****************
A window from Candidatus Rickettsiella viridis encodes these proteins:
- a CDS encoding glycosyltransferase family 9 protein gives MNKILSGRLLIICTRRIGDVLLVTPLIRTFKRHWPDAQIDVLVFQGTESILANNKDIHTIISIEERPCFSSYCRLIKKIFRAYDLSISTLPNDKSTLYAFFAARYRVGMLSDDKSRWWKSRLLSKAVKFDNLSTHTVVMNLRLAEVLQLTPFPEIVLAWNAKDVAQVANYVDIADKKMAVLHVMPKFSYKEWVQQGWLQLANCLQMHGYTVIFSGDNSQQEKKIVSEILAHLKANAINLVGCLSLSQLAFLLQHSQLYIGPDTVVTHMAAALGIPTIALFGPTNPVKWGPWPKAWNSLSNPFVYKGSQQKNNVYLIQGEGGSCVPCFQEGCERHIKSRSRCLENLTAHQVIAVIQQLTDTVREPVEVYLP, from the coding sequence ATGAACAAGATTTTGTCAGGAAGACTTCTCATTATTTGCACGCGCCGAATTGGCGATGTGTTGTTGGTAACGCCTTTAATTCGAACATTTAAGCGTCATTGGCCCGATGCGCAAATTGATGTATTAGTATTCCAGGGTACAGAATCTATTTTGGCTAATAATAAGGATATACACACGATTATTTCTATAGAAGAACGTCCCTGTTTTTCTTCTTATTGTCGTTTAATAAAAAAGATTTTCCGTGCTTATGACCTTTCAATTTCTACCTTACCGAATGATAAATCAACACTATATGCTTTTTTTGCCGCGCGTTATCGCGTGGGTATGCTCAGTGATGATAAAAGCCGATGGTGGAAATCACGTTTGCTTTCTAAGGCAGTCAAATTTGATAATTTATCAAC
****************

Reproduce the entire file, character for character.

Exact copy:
A window from Candidatus Rickettsiella viridis encodes these proteins:
- a CDS encoding glycosyltransferase family 9 protein gives MNKILSGRLLIICTRRIGDVLLVTPLIRTFKRHWPDAQIDVLVFQGTESILANNKDIHTIISIEERPCFSSYCRLIKKIFRAYDLSISTLPNDKSTLYAFFAARYRVGMLSDDKSRWWKSRLLSKAVKFDNLSTHTVVMNLRLAEVLQLTPFPEIVLAWNAKDVAQVANYVDIADKKMAVLHVMPKFSYKEWVQQGWLQLANCLQMHGYTVIFSGDNSQQEKKIVSEILAHLKANAINLVGCLSLSQLAFLLQHSQLYIGPDTVVTHMAAALGIPTIALFGPTNPVKWGPWPKAWNSLSNPFVYKGSQQKNNVYLIQGEGGSCVPCFQEGCERHIKSRSRCLENLTAHQVIAVIQQLTDTVREPVEVYLP, from the coding sequence ATGAACAAGATTTTGTCAGGAAGACTTCTCATTATTTGCACGCGCCGAATTGGCGATGTGTTGTTGGTAACGCCTTTAATTCGAACATTTAAGCGTCATTGGCCCGATGCGCAAATTGATGTATTAGTATTCCAGGGTACAGAATCTATTTTGGCTAATAATAAGGATATACACACGATTATTTCTATAGAAGAACGTCCCTGTTTTTCTTCTTATTGTCGTTTAATAAAAAAGATTTTCCGTGCTTATGACCTTTCAATTTCTACCTTACCGAATGATAAATCAACACTATATGCTTTTTTTGCCGCGCGTTATCGCGTGGGTATGCTCAGTGATGATAAAAGCCGATGGTGGAAATCACGTTTGCTTTCTAAGGCAGTCAAATTTGATAATTTATCAAC